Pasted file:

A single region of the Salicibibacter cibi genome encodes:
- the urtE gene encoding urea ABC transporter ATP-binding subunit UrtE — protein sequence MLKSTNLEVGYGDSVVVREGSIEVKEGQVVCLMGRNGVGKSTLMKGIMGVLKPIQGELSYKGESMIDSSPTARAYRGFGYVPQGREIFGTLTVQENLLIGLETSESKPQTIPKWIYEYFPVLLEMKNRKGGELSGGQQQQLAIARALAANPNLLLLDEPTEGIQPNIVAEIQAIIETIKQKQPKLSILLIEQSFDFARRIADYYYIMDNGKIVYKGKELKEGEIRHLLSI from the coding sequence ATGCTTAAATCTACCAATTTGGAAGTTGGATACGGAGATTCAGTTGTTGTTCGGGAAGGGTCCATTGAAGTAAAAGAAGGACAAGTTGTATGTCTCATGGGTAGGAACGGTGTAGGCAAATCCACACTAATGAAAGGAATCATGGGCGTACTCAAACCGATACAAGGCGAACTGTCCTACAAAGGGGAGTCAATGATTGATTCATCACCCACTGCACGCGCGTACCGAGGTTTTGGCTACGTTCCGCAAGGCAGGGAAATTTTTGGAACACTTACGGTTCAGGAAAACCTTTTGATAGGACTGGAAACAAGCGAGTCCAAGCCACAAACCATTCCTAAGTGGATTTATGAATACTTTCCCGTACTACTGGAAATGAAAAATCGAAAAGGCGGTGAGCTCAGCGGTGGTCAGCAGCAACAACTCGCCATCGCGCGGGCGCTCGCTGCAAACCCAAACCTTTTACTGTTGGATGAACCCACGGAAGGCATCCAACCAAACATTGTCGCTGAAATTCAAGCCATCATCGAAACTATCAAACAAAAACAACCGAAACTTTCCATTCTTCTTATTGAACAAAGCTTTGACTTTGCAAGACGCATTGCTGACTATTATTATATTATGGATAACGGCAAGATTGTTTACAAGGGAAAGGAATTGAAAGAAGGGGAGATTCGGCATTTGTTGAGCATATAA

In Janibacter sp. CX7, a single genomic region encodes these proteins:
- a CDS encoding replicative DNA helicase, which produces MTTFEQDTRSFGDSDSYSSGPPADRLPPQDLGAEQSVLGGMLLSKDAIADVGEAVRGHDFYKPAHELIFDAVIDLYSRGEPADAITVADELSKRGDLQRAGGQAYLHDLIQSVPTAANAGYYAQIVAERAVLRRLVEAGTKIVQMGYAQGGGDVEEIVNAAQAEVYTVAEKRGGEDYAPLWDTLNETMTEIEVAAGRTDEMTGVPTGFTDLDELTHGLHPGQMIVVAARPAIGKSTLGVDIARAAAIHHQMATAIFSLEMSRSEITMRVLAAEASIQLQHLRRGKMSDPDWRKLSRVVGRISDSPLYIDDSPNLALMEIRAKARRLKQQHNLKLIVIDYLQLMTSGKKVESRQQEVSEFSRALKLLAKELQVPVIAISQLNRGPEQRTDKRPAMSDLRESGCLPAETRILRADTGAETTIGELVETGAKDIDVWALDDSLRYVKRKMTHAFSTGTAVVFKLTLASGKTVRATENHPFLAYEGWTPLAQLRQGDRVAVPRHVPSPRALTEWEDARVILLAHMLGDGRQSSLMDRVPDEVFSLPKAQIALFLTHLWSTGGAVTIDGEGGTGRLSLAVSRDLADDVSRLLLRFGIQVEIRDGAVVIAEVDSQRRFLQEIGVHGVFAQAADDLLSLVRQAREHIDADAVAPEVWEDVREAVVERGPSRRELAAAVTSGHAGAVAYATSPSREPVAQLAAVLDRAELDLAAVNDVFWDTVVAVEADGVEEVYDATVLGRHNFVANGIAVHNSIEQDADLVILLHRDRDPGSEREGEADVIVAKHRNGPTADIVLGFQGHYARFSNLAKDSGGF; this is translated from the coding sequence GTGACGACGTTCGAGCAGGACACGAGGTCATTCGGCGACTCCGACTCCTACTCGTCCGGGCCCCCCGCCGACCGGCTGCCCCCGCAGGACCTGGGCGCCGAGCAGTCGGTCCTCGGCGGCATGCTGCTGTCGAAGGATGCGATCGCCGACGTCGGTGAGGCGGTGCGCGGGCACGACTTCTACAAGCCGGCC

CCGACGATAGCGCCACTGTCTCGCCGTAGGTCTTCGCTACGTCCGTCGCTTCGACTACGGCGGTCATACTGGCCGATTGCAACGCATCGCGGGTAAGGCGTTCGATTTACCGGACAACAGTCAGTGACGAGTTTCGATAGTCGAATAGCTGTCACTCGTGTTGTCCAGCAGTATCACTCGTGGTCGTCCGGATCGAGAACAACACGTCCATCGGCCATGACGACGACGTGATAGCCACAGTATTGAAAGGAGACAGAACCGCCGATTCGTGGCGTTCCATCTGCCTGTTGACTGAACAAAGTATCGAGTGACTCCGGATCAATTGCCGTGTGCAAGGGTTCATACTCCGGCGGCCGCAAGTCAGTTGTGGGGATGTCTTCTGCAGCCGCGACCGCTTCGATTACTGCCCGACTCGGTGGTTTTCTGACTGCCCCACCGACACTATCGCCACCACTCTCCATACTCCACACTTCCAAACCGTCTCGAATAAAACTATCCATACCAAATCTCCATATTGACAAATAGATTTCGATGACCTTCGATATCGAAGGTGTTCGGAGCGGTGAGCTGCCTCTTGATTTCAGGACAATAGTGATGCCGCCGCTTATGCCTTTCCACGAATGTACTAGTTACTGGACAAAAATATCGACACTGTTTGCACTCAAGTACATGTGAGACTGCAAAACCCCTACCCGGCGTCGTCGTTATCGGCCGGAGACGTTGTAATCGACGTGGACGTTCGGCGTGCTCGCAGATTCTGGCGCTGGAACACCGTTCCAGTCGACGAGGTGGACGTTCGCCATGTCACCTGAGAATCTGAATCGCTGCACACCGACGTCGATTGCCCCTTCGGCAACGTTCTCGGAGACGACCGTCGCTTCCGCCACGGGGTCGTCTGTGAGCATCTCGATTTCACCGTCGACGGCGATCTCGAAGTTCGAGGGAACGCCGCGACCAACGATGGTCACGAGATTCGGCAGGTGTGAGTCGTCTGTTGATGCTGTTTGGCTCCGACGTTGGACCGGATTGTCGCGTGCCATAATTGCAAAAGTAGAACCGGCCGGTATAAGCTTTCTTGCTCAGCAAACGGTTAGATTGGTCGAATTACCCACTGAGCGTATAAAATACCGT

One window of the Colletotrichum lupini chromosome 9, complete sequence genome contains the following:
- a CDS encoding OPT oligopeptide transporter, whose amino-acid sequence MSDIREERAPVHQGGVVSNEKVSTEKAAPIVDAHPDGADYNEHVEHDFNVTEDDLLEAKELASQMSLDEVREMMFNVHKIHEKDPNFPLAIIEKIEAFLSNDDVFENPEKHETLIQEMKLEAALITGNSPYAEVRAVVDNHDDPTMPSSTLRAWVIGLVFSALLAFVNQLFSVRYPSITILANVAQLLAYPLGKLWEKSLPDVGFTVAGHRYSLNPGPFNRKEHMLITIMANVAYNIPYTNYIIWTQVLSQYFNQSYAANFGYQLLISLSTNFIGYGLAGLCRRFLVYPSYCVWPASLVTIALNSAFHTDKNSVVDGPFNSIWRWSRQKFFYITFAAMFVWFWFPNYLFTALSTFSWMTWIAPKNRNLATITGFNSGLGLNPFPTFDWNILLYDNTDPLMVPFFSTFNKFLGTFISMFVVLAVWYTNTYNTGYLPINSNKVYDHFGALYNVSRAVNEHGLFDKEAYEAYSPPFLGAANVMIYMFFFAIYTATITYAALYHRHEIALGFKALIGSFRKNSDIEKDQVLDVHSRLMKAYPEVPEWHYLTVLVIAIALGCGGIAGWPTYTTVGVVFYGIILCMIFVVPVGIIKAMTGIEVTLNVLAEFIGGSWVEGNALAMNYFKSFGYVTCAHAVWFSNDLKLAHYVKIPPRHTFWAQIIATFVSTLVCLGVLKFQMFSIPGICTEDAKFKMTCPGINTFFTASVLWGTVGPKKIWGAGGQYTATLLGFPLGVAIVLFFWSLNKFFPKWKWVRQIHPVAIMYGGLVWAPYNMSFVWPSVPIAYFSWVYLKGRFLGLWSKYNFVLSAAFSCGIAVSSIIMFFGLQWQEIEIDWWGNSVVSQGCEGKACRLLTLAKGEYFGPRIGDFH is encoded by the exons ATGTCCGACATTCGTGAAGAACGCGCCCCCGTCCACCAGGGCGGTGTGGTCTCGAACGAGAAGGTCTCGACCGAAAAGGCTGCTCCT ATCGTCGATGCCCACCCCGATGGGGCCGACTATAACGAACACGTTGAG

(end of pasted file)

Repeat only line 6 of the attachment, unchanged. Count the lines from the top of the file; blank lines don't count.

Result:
One window of the Colletotrichum lupini chromosome 9, complete sequence genome contains the following: